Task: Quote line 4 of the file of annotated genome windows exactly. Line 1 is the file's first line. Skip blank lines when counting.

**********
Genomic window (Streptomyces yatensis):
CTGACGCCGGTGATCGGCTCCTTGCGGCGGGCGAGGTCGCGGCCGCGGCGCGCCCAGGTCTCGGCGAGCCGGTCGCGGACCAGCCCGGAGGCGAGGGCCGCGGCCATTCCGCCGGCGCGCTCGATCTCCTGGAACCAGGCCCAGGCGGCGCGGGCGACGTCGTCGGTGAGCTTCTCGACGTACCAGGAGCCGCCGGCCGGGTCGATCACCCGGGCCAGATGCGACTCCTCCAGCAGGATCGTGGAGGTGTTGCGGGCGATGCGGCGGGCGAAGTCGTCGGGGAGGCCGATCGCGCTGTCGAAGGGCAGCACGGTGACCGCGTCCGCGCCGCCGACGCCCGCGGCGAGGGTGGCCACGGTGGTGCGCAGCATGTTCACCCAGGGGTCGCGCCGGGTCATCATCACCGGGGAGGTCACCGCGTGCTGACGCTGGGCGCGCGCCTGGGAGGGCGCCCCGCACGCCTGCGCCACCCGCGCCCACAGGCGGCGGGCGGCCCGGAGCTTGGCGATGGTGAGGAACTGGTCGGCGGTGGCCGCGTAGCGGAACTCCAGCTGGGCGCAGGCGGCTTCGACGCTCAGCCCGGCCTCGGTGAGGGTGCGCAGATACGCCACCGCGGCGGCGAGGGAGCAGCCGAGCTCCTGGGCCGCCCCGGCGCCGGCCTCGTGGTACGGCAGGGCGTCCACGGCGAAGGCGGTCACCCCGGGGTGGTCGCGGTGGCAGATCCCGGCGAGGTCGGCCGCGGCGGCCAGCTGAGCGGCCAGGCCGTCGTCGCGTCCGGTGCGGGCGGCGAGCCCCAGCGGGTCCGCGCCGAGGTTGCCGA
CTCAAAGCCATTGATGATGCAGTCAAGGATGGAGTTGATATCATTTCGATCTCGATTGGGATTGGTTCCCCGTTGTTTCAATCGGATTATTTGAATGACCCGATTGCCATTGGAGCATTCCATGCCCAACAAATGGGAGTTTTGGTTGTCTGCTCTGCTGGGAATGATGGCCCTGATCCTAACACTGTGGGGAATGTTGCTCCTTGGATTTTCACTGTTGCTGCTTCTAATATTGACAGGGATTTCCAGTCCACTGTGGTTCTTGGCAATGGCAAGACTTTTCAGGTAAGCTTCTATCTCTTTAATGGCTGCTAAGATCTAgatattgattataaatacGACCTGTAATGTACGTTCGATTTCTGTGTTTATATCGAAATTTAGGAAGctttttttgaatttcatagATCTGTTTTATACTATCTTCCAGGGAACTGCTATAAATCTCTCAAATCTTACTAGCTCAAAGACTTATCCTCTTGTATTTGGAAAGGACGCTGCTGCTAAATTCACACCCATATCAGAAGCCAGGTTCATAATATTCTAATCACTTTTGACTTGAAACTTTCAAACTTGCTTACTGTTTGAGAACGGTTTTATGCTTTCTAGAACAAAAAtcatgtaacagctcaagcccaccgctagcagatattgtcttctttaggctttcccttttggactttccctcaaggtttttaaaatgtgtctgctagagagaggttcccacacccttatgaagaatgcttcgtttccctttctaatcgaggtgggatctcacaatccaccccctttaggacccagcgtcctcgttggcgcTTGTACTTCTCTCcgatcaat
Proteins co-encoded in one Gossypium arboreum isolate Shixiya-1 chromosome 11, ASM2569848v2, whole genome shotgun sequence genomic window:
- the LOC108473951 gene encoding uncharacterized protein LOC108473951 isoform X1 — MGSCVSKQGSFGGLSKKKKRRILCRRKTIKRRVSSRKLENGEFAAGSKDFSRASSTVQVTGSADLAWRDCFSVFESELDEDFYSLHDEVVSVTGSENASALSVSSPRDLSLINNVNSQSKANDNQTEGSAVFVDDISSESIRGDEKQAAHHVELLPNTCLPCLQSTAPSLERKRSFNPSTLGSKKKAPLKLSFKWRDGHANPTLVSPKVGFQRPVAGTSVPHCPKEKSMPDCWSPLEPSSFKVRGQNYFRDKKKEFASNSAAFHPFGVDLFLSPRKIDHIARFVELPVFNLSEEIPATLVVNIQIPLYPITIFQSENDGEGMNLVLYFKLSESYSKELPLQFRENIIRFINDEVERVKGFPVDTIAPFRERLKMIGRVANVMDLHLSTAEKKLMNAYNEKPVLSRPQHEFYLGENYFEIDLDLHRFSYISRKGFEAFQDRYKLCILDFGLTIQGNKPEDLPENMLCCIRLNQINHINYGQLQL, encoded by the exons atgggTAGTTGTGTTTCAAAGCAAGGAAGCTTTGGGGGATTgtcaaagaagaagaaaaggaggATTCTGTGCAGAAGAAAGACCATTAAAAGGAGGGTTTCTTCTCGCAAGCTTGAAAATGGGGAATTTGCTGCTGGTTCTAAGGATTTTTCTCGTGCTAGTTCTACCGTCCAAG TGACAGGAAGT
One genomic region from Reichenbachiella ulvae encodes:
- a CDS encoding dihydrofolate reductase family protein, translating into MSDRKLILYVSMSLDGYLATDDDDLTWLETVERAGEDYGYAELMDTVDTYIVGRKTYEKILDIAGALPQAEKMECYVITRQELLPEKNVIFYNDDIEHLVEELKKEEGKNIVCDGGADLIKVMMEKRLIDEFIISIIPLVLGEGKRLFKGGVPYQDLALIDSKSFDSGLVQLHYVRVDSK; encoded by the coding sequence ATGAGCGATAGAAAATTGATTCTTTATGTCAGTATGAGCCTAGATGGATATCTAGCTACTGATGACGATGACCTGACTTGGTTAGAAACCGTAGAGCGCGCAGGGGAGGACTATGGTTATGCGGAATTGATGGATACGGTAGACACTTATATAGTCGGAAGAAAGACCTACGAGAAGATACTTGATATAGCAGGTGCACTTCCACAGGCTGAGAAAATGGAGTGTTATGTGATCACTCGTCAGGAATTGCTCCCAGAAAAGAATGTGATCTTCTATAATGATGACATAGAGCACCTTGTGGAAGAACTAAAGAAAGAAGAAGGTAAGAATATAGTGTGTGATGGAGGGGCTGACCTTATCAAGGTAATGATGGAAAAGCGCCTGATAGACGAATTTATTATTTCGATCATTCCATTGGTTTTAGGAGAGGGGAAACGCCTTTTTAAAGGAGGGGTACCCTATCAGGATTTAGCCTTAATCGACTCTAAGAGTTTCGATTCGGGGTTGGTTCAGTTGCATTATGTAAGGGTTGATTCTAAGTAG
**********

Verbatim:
Proteins co-encoded in one Gossypium arboreum isolate Shixiya-1 chromosome 11, ASM2569848v2, whole genome shotgun sequence genomic window: